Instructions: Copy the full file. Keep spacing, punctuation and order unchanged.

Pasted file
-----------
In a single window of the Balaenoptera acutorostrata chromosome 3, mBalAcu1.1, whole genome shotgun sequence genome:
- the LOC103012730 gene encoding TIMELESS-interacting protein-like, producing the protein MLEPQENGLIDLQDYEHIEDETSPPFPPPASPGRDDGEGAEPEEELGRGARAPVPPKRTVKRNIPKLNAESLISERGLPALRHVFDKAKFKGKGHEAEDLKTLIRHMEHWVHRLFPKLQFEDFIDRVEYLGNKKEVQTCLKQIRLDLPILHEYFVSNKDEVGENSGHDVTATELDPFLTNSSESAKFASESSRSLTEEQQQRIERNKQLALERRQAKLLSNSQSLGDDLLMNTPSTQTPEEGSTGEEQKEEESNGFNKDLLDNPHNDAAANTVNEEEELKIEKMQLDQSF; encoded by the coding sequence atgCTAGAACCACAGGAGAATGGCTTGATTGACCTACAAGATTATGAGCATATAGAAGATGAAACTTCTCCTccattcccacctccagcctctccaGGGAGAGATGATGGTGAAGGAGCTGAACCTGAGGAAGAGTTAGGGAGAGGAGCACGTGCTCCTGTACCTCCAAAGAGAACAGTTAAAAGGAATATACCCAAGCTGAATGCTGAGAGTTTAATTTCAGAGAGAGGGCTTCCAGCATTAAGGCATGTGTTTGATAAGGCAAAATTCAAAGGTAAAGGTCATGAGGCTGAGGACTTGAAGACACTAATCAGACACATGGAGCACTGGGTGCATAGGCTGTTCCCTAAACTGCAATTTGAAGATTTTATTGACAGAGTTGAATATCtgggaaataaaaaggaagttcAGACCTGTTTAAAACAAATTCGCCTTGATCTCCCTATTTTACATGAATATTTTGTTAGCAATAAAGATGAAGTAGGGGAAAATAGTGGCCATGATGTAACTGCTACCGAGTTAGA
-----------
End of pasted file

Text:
In a single window of the Balaenoptera acutorostrata chromosome 3, mBalAcu1.1, whole genome shotgun sequence genome:
- the LOC103012730 gene encoding TIMELESS-interacting protein-like, producing the protein MLEPQENGLIDLQDYEHIEDETSPPFPPPASPGRDDGEGAEPEEELGRGARAPVPPKRTVKRNIPKLNAESLISERGLPALRHVFDKAKFKGKGHEAEDLKTLIRHMEHWVHRLFPKLQFEDFIDRVEYLGNKKEVQTCLKQIRLDLPILHEYFVSNKDEVGENSGHDVTATELDPFLTNSSESAKFASESSRSLTEEQQQRIERNKQLALERRQAKLLSNSQSLGDDLLMNTPSTQTPEEGSTGEEQKEEESNGFNKDLLDNPHNDAAANTVNEEEELKIEKMQLDQSF; encoded by the coding sequence atgCTAGAACCACAGGAGAATGGCTTGATTGACCTACAAGATTATGAGCATATAGAAGATGAAACTTCTCCTccattcccacctccagcctctccaGGGAGAGATGATGGTGAAGGAGCTGAACCTGAGGAAGAGTTAGGGAGAGGAGCACGTGCTCCTGTACCTCCAAAGAGAACAGTTAAAAGGAATATACCCAAGCTGAATGCTGAGAGTTTAATTTCAGAGAGAGGGCTTCCAGCATTAAGGCATGTGTTTGATAAGGCAAAATTCAAAGGTAAAGGTCATGAGGCTGAGGACTTGAAGACACTAATCAGACACATGGAGCACTGGGTGCATAGGCTGTTCCCTAAACTGCAATTTGAAGATTTTATTGACAGAGTTGAATATCtgggaaataaaaaggaagttcAGACCTGTTTAAAACAAATTCGCCTTGATCTCCCTATTTTACATGAATATTTTGTTAGCAATAAAGATGAAGTAGGGGAAAATAGTGGCCATGATGTAACTGCTACCGAGTTAGA